## Multiple equation solving and optimization

### Introduction

newRPL includes an implementation of the Nelder-Mead Simplex Algorithm, which is a generic search algorithm for multiple variables. The implementation provides a very flexible framework for the user to experiment with root searching for anything from a single linear equation to a system of multiple non-linear equations.

In order to find a root to multiple equations with multiple variables, newRPL implementation creates a surface with the sum of the squares of the residuals of all the equations provided by the user, and tries to find a minimum of that function. Ideally, the minimum will have zero residual for all variables and will therefore be a valid solution. In some cases the algorithm will converge to minimums where some equations might be satisfied and others don't, or they may all have a residual. The residuals are provided as part of the result of the algorithm and the user should **ALWAYS** look at the residuals to see if a true solution was found. It may happen sometimes that the algorithm converges to a local minimum and a better solution exists. This all depends on the initial guess provided by the user.

The Simplex method uses a “simplex” which is a shape defined by a series of “points” to investigate. It can be thought of as a drop of liquid that falls over the surface of the function being investigated. This simplex will change shape and slowly “roll down” towards points of minimal residual differences (hence this is an optimization/minimization algorithm rather than a root seeking algorithm). When the drop reaches a minimum point, the algorithm will provide with the values for all variables and the residual values of each equation.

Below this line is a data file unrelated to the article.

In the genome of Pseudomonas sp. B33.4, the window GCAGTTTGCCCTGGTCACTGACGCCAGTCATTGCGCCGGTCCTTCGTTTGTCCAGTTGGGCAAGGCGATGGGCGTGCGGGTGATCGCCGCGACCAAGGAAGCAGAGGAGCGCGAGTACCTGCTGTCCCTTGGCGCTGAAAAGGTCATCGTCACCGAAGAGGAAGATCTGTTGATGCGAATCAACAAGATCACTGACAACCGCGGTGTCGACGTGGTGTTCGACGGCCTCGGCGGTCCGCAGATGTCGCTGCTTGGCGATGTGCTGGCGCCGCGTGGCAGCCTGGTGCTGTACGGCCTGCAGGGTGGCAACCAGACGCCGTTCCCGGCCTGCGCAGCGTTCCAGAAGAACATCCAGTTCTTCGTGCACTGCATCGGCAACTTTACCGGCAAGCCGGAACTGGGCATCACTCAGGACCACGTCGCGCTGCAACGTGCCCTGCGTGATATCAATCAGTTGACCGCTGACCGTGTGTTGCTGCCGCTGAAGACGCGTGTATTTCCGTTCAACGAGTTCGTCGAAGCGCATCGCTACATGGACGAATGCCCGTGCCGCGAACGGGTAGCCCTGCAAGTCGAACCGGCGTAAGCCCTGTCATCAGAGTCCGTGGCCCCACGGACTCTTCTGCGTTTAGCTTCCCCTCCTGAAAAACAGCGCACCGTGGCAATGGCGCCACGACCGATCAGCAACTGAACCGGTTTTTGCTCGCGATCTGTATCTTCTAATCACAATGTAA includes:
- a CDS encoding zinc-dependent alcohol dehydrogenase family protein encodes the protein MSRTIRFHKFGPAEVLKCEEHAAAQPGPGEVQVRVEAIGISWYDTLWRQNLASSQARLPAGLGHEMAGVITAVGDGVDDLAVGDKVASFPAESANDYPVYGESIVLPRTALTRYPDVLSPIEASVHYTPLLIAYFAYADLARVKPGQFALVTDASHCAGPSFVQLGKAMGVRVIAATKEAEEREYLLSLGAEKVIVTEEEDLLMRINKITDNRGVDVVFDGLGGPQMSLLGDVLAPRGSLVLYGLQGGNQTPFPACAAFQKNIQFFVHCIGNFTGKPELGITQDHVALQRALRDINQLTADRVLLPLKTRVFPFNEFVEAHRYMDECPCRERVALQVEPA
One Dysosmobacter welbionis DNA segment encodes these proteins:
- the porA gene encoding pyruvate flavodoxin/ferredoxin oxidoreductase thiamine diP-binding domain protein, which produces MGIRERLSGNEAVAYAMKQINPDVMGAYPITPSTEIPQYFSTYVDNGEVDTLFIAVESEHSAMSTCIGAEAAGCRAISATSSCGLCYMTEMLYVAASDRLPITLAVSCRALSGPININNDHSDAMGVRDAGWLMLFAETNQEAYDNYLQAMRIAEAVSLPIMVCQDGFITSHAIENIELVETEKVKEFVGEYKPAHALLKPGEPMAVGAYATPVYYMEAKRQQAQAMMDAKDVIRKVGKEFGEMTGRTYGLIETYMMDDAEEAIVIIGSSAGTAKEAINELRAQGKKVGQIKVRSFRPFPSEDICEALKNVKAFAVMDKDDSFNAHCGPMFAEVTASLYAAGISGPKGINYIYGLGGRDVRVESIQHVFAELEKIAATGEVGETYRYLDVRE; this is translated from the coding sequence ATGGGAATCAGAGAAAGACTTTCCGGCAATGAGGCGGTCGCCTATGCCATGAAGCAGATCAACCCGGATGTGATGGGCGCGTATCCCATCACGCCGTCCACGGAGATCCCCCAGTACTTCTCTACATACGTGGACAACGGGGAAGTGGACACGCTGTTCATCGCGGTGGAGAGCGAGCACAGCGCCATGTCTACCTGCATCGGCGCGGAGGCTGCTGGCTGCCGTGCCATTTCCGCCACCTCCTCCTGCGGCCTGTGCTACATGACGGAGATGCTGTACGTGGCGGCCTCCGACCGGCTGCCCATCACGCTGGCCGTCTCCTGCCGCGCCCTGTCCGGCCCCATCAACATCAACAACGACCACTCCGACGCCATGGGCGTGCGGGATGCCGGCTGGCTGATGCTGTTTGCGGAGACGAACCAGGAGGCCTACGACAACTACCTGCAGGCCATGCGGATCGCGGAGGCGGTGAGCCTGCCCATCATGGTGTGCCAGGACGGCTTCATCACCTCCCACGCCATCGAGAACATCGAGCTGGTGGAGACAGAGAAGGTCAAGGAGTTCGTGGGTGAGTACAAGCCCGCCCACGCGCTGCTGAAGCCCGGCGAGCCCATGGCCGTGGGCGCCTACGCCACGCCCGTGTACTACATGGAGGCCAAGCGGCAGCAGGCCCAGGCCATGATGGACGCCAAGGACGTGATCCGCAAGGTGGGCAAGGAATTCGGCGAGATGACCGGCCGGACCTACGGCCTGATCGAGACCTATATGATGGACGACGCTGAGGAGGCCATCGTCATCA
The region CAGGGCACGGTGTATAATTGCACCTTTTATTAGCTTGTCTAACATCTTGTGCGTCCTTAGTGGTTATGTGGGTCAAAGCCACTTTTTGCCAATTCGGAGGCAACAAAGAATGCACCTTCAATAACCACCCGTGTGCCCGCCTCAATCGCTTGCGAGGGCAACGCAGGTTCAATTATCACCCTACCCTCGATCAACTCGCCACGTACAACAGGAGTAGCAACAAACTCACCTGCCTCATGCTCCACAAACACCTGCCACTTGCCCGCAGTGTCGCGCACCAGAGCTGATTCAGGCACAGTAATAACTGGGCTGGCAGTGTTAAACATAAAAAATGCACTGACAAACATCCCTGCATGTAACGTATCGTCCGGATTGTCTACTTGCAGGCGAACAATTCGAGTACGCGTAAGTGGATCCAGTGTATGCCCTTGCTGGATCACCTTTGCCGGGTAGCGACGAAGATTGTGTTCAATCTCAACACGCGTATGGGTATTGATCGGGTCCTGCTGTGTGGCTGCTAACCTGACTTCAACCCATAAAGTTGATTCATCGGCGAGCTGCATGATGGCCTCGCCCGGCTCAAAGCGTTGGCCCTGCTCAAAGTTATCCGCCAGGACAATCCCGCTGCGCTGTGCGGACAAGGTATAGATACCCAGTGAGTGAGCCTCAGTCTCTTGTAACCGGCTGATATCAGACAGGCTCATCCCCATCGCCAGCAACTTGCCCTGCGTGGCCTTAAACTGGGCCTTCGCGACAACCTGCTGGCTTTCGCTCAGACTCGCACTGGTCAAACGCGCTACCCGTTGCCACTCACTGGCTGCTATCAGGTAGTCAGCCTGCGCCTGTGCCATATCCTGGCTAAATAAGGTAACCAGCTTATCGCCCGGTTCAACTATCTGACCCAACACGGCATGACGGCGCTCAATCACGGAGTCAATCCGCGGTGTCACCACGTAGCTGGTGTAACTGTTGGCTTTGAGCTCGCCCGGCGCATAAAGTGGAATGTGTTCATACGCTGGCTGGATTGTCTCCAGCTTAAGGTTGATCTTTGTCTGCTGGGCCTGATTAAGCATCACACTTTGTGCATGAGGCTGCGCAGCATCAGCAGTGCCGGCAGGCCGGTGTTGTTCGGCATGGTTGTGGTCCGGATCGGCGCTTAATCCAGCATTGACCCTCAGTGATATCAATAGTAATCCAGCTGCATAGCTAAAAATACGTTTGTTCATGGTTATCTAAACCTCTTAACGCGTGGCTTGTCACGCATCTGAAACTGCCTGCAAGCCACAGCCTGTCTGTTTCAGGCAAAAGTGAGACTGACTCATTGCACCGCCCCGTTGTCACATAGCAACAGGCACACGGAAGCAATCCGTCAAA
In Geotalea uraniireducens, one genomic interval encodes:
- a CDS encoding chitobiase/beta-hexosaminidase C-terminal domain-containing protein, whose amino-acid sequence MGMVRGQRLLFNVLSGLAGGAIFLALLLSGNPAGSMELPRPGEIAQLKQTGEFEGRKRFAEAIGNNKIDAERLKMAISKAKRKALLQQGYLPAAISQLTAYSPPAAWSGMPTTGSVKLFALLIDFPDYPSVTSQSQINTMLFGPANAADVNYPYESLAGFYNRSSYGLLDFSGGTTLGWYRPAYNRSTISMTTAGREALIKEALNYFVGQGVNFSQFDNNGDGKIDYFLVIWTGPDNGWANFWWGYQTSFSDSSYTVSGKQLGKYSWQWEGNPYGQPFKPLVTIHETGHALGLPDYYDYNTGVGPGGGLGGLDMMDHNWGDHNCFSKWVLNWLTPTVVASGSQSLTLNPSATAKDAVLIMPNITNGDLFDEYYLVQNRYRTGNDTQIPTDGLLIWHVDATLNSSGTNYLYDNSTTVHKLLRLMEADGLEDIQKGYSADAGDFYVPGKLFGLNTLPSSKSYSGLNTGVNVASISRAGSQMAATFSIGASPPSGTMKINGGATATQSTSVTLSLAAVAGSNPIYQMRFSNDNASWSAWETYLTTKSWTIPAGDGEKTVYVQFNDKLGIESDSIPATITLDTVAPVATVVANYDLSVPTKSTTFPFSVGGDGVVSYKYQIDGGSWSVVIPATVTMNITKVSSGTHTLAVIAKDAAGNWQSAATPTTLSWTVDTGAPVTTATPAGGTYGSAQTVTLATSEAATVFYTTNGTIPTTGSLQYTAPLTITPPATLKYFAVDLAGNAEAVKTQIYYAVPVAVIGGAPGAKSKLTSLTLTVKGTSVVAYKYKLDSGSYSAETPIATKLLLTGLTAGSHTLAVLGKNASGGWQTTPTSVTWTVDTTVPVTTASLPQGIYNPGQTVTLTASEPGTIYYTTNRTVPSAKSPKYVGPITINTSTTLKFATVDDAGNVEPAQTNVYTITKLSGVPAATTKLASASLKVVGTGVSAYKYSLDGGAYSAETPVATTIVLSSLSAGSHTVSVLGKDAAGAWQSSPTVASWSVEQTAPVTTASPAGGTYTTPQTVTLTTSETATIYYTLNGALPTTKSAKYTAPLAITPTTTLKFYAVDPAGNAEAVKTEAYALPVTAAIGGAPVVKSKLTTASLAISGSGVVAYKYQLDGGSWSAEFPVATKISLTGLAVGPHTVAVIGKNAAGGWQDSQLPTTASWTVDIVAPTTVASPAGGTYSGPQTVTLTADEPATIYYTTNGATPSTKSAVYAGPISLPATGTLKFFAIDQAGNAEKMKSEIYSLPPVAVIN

In a similar way as other root-seeking methods need an initial guess, the Simplex method needs an initial “simplex”. However, a simplex is not a point but an initial “range” of values to explore for each variable. Note that the algorithm is not restricted to explore within that range, and the results may be outside of the specified range. The specified range is merely to define the size and shape of that initial “drop of liquid” that will be placed over the surface you are investigating. The larger the drop, the more broad is the area explored and the more chances of the drop finding a minimum point, but at the same time the user has less control over where that drop will roll (in case of systems with multiple minimum points). So the user has to experiment not only with an initial “guess” but with initial guessed ranges for all variables, and if a solution isn't found, perhaps try other ranges for some variables.

The solver is accessed through a single command `MSOLVE`

which takes 4 arguments:

- The equations
- The variables to solve for
- A lower limit of a range to explore for each variable
- A higher limit of a range to explore for each variable
- A real number indicating a tolerance to stop the algorithm. The number is the largest acceptable residual for each individual equation.

This command requires all its input arguments as lists, even if there's a single item, except the tolerance which is a real number.

### Example: Solving a single equation

Let's assume the user needs to find a root of `'2*X+4=8'`

. The first step is to provide the list of equations, in this case just one: `{ '2*X+4=8' }`

. Then we need to provide a list of the variables to solve for, in this case only one `{ 'X' }`

. Now it's time to decide where the algorithm will begin exploring. Let's say our guess is that the root is between 0 and 10. First, we need to provide a list of the lower bounds for all variables, in this case it's just one `{ 0 }`

, and then a list of the upper bounds `{ 10 }`

. Finally, we need to provide a tolerance. Let's say 4 decimal figures are good, so we'll use `1E-4`

.

We are now ready to run the `MSOLVE`

command. The stack looks now like this:

5: { '2*X+4=8' } 4: { 'X' } 3: { 0 } 2: { 10 } 1: 1E-4 …………………………………………………………………………………… MSOLVE

Which will produce:

2: { 1.999969482422 } 1: { -0.000061035156 }

The first list returned in level 2 contains the value found for all variables, in this case `X=2`

was the exact solution. The list in level 1 has the residuals of all equations. The residual is defined as the difference between the left and right sides of the equation. Notice that the residual is within the requested tolerance. Requesting a tighter tolerance would produce a result for `X`

closer to `2`

but at the expense of longer running time to find the solution.